Aureole etc.

Golden Age singers

Nimbus on-line

Faure songs
Charlotte de Rothschild (soprano);

  Founder: Len Mullenger
Classical Editor: Rob Barnett

Albéric MAGNARD (1865-1914)
Hymne à la Justice (1902) [14.59]
Suite dans le Style Ancien (1889) [13.58]
Chant Funèbre (1895) [15.57]
Ouverture (1894) [12.29]
Hymne à Vénus (1904) [13.51]
Orchestre Philharmonique du Luxembourg/Mark Stringer
Rec. Luxembourg Conservatoire, 17-21 Sept 2001, DDD
TIMPANI 1C1067 [72.03]

Phone: 01380 728000
Fax: 01380 722244

There are three cycles of Magnard's four symphonies in the catalogue. Those sets are by Sanderling (Bis), Ossonce (Hyperion) and Plasson (EMI). The Plasson has been around the longest and is now in a mid-price French EMI 3CD box. The other two are on two CDs each. The Plasson is beginning to sound thin by comparison with the other two which are from the late 1990s. This is a pity as Plasson has a tight grip on these monuments to romantic determination. With these issues in the background this gathering together of the other orchestral works was a natural enough development.

The five pieces, each lasting between 10 and 15 minutes, are serious late-romantic essays. There are two hymnes, a chant (also recorded by Plasson as part of the 3CD set), a suite and an otherwise non-specific ouverture. They date from the period 1889 to 1904, taking as their temporal axle the turn of a century.

Magnard was much taken by the struggle for human rights, Written in the stressed wake of the Dreyfus affair Hymne à la Justice is a work of torment in which Brucknerian dress (Symphony No. 8) and Schumann's manner (Overture, Scherzo and Finale) meet a Franckian sensuality (7.22). It is that erotic deliquescence that sighs and laps through the other Hymne à Venus written two years after the Hymne à la Justice. This reminds the listener of nothing so much as Franck's Psyché with a rolling stormy turbulence that relates, probably unknowingly, to Suk's contemporaneous Asrael.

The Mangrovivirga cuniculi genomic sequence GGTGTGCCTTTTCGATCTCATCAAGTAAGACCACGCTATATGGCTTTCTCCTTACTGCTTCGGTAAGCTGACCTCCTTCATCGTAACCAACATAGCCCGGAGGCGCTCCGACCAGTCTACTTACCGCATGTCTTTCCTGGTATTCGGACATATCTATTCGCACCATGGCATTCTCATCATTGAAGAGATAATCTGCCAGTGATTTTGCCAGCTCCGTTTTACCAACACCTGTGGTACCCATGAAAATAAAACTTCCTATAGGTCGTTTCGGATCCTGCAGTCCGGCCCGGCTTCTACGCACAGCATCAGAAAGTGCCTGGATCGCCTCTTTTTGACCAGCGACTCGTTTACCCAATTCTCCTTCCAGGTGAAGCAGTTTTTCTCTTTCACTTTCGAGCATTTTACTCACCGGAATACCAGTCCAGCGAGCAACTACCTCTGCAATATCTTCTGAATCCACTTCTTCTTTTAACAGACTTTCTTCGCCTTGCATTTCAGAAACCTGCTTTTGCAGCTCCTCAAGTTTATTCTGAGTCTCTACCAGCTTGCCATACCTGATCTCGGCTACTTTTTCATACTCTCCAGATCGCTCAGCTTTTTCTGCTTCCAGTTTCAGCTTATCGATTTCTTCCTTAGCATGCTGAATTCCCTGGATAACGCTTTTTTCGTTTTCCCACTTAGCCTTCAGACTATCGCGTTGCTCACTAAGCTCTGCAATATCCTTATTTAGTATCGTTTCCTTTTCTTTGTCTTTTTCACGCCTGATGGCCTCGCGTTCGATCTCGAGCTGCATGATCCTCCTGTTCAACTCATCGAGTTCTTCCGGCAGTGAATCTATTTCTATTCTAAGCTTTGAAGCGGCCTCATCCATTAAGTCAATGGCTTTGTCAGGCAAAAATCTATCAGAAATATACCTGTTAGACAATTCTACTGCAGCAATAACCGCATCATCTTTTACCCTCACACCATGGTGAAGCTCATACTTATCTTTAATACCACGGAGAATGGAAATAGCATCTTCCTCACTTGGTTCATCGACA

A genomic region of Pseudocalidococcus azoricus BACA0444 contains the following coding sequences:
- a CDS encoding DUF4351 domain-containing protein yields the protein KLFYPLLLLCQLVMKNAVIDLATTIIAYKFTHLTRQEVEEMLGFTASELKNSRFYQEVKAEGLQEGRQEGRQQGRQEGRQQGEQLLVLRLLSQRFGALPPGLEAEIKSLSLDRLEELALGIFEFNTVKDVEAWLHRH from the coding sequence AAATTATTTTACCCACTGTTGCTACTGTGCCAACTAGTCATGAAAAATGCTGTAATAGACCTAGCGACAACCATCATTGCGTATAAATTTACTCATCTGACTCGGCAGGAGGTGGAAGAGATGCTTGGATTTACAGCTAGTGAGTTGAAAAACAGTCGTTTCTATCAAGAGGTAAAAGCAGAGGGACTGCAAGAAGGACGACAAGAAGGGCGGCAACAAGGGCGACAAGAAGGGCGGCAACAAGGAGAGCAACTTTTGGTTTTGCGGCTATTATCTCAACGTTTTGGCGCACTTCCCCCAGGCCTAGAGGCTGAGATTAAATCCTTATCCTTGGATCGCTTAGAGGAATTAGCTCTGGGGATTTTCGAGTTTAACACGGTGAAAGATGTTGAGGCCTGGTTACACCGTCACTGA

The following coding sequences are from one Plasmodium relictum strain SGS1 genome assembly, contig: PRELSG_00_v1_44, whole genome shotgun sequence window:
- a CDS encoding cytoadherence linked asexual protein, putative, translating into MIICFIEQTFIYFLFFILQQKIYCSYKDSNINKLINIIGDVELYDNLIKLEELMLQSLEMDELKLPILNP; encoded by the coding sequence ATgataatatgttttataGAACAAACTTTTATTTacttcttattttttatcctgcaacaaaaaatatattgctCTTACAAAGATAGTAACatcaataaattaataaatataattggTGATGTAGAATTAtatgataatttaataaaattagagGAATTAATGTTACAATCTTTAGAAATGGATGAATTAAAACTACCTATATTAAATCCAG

The five movement Suite dans le style ancien prepares the ground for pastiche re-inventions by Fauré and Ravel. It may remind some of us of Parry's First Symphony and of his English Suite. There were also moments when I thought of Elgar's Bach and Handel orchestrations. The Chant funèbre is dedicated to the 'memory of my father'. It is big-hearted and romantic spirit streams out untiringly: protesting, resentful and sorrowing. By a strange coincidence the recurrent tolling motif in the horns (6.10) relates to a similarly funereal symphonic piece William Alwyn's Hydriotaphia (Symphony No. 5). One can also, in this music, see from where d'Indy (Symphonie Cévennole) and Roussel (Symphony No. 1 Poème de la Forêt) drew their creative material. The Ouverture is not quite the Straussian 'blast' I was expecting. Its character is rather miscellaneous and unresolved. Much of it is tense with shimmering expectation but then comes some determined writing including recurrent gestures which seem to predict Nielsen in his Third Symphony as at 00.34. At other times the vivacious writing seems to refer to Dvořák's Carnival and finally to the chaffing birdsong that ends Bax's In the Faery Hills.

There is much pleasingly inventive writing in these five works. Magnard was a surprising composer whose originality reaches out from these scores. Another what if ... in this respect rather like George Butterworth, Cecil Cole, Heinrich Bienstock and Rudi Stephan. Each met death in the Great War.

Harry Halbreich's excellent notes grace this welcome release which should not be missed by anyone favourably inclined towards the surging late romantics. Enthusiastic playing from the Luxembourg orchestra who under Mark Stringer's direction bring a perfervid conviction to this music. Let us hope that the announced further Timpani collection of music by Ropartz (Sur Les Chaumes and Chasse du Prince Arthur amongst oither pieces) will be as good.

Rob Barnett

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